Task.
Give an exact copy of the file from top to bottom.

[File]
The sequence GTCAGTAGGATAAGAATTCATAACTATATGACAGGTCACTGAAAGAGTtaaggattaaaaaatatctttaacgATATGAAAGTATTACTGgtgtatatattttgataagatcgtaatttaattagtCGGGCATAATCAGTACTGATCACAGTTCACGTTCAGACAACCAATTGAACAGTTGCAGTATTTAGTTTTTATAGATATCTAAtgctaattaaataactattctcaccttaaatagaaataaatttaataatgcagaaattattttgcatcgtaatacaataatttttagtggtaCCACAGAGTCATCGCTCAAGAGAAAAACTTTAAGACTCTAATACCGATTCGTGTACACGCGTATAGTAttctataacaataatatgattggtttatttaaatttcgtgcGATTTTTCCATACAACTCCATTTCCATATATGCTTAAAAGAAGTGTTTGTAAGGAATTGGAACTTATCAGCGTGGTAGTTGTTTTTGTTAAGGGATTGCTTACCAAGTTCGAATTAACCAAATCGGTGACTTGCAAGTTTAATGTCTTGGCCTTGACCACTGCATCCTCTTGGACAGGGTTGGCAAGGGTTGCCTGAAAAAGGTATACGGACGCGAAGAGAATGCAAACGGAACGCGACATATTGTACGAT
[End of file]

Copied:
The sequence GTCAGTAGGATAAGAATTCATAACTATATGACAGGTCACTGAAAGAGTtaaggattaaaaaatatctttaacgATATGAAAGTATTACTGgtgtatatattttgataagatcgtaatttaattagtCGGGCATAATCAGTACTGATCACAGTTCACGTTCAGACAACCAATTGAACAGTTGCAGTATTTAGTTTTTATAGATATCTAAtgctaattaaataactattctcaccttaaatagaaataaatttaataatgcagaaattattttgcatcgtaatacaataatttttagtggtaCCACAGAGTCATCGCTCAAGAGAAAAACTTTAAGACTCTAATACCGATTCGTGTACACGCGTATAGTAttctataacaataatatgattggtttatttaaatttcgtgcGATTTTTCCATACAACTCCATTTCCATATATGCTTAAAAGAAGTGTTTGTAAGGAATTGGAACTTATCAGCGTGGTAGTTGTTTTTGTTAAGGGATTGCTTACCAAGTTCGAATTAACCAAATCGGTGACTTGCAAGTTTAATGTCTTGGCCTTGACCACTGCATCCTCTTGGACAGGGTTGGCAAGGGTTGCCTGAAAAAGGTATACGGACGCGAAGAGAATGCAAACGGAACGCGACATATTGTACGAT